Governor signs bills to aid orcas, bolster salmon

Legislation covers array of protections.

Last week, members of Gov. Inslee’s orca task force watched as a number of measures were signed into law aiming to bolster salmon numbers and stop the decline of southern resident orcas.

The legislation covers a swath of protections, from establishing additional safety protocols to guide oil shipments, to requiring that vessels maintain a safe distance from the whales.

A third bill imposes additional precepts for whale watching, and another gives the Department of Ecology and other agencies more leeway to regulate toxic pollution.

A fifth bill, HB 1579, lifts restrictions on recreational fishing of some species that prey on salmon smolts, namely bass, walleye, and channel catfish. It also made an important change prompted by conversations within the task force regarding permitting agencies and their authority to fully apply and enforce current state law.

Part of that change involved updating the decades-old Hydraulic Code, which protects aquatic habitat from development impacts.

Under the bill, the Department of Fish and Wildlife may now issue, deny, or modify permits for construction projects such as the installation of bulkheads on private property, providing the agency more oversight than it previously had.

It was sponsored by Rep. Joe Fitzgibbon (D-West Seattle) who represents Vashon.

“The majority opinion in the legislature is that we needed our fish habitat protection laws to be meaningful and enforceable,” said Fitzgibbon in a phone interview.

Previously, the department was unable to enforce or regulate in a capacity advocates believed was effective enough. But now the agency has the ability to issue fines and stop work orders considered necessary to protect habitat. It also stipulates that a “reasonable timeline” to bring a project into compliance be provided to property owners.

Fitzgibbon said there were few legitimate arguments opponents could make against passing the bill.

“As a first step in terms of starting orcas on the path to recovery, I think people really felt positive about that,” he said, praising islander Amy Carey, executive director of Sound Action and a member of the task force’s prey availability working group, for her role in highlighting deficiencies of current law written to protect habitat. He noted that their collaboration began with protesting the Maury Gravel Mine more than 10 years ago, an effort which Fitzgibbon joined at the time.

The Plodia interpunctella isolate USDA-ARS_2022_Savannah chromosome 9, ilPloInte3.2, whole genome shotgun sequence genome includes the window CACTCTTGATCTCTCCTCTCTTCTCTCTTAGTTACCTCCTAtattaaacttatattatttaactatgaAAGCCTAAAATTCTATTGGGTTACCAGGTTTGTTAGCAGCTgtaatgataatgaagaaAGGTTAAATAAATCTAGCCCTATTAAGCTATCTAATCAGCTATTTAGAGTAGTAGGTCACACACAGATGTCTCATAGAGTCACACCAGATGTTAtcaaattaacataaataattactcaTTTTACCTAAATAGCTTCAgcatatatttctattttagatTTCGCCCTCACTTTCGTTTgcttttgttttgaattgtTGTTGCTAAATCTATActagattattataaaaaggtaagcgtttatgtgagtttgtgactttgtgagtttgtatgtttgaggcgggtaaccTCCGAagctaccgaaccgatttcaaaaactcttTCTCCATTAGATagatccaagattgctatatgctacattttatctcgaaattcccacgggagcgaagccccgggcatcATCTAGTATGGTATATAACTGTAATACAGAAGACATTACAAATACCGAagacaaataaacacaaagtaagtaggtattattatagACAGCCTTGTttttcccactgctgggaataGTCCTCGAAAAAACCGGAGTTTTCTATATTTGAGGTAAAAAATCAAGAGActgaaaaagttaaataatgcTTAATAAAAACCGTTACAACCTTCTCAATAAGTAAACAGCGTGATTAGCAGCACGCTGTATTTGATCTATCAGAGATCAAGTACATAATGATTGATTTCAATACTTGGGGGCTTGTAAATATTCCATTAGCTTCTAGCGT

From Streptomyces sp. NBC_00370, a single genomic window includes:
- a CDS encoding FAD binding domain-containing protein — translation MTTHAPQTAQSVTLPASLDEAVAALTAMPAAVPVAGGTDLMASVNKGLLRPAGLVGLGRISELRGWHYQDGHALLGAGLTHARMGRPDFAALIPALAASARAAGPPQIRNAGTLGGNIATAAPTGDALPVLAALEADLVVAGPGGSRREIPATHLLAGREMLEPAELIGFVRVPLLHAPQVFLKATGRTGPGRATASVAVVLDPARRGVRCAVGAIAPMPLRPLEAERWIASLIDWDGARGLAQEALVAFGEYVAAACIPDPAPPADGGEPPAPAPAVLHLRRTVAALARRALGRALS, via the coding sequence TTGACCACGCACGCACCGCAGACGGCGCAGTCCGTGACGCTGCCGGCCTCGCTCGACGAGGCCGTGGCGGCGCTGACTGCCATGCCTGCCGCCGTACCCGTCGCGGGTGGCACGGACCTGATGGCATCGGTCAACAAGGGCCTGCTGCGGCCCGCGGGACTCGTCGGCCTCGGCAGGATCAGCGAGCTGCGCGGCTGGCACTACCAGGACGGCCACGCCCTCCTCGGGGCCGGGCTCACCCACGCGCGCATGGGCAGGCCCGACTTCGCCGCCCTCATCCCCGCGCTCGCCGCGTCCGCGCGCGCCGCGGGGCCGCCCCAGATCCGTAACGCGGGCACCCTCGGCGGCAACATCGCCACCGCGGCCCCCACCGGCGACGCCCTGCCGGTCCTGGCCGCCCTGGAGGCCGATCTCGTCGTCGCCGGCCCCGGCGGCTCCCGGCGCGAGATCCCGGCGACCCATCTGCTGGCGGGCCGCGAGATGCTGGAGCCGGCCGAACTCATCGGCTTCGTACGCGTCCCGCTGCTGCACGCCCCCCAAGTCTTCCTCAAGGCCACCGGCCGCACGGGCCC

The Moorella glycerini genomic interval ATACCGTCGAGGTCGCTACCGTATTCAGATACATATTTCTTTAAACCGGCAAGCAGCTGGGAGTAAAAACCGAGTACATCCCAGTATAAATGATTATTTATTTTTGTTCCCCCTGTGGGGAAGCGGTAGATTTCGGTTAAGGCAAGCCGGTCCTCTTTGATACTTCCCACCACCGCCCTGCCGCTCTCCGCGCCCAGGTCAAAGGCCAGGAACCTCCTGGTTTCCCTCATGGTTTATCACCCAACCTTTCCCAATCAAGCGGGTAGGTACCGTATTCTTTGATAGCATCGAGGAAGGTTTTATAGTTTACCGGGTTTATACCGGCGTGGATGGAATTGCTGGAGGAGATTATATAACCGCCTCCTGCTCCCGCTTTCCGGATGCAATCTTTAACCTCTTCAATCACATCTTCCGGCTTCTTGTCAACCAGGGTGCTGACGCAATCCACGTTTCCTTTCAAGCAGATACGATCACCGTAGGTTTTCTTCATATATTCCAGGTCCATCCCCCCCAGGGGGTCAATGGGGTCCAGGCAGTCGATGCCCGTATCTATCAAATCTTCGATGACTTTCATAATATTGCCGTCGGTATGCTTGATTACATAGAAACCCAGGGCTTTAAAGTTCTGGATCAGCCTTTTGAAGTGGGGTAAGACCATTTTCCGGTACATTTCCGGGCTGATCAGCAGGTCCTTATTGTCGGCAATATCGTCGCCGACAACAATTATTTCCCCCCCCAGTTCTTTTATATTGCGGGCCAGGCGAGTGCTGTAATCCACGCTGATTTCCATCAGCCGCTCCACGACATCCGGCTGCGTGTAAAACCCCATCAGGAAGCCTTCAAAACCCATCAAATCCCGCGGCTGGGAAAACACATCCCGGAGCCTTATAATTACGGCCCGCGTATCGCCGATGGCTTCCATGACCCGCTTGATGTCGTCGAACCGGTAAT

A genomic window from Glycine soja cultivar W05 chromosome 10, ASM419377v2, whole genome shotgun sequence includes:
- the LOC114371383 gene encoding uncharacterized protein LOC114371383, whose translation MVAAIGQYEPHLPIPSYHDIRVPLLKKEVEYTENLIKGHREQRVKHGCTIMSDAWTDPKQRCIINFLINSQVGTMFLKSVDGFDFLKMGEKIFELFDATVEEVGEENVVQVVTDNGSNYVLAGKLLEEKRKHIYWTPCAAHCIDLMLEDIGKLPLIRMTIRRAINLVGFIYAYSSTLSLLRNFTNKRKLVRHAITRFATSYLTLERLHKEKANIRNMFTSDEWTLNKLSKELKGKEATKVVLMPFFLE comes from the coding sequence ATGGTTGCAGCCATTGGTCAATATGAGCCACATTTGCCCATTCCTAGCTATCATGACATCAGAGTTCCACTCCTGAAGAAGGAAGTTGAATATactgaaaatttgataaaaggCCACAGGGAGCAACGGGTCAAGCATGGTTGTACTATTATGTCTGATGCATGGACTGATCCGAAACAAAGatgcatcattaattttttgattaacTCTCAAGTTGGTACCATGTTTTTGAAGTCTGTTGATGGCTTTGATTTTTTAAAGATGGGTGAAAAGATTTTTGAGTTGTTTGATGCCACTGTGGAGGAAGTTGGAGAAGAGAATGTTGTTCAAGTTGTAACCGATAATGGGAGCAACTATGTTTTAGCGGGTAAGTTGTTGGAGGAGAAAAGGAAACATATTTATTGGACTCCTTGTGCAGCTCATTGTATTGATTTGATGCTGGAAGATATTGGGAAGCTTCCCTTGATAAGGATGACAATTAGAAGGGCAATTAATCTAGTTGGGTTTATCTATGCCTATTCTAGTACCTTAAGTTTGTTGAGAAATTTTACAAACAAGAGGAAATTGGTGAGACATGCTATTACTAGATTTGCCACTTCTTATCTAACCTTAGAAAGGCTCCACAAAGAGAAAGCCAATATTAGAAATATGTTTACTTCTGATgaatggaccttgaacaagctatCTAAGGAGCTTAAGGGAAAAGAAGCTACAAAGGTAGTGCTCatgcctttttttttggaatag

Fitzgibbon added that he does not believe the orca population is going to turn around in one day and that fish habitat restoration work is a long term effort, but that he considers the new habitat protection law to be in the category of a long term win.

The legislation signed into law, said Fitzgibbon, was buoyed by attention to the ongoing orca crisis as well as a democratic majority in Olympia.

“This was finally the year,” he said.

While they continue to face starvation due to the loss of chinook salmon which they depend on, the southern residents have enjoyed some brighter occasions this year, such as the birth of a young whale in January to Matia (L77), a 31- year-old member of L pod.

The birth is the first documented success for the southern residents in three years as their population remains at a historic low of 75, an especially sobering fact when bearing in mind last year’s gripping display by Tahlequah (J35), who carried her dead calf with her for 17 days, captivating the world.

Joseph Bogaard, executive director of the Save Our Wild Salmon Coalition, said the suite of bills is very significant to Washington and the nation for the precedent it sets and progress it initiates.

“From the standpoint of environmental policy … the legislature made very significant achievements and accomplishments that haven’t been seen in a very long time in Olympia, and folks are really encouraged by that,” he said.

Crediting Fitzgibbon, he noted that advocacy for more ambitious action will be necessary going forward to continue addressing the issues the legislation sets out to do.

“We’ve got a couple of major jobs ahead of us,” he said, among them the slowing and reversing of carbon production in the state. Bogaard added that he was hopeful for productive group sessions between stakeholders in their upcoming conversations about removing the four Lower Snake River dams.

Last month, the legislature set aside $750,000 in the two-year operating budget to create a forum intended to start discussions between those who have a connection to the river systems and those proposing making alterations to them. Facilitated by a third party of local, state, tribal and federal stakeholders, the discussions will consider ways to benefit salmon while meeting the needs of the communities which depend on the dams.

Bogaard said increasing spill at existing dams to allow for the passage of salmon will be critical in the near term to help orcas, and the sooner a conversation begins to address making such a change, the better.

“People have got to be working together,” he said. “If we don’t do that, we’re all going to be worse as a result.”

For her part, Carey said the passage of the legislation was “a game changer.” She said the exciting scene in Olympia looked like general admission at a rock concert.

“Things are going to happen differently because of Tahlequah and what we know now,” she said. “There’s a very real action-focus going on right now and that’s unlike what we’ve seen for a long time.”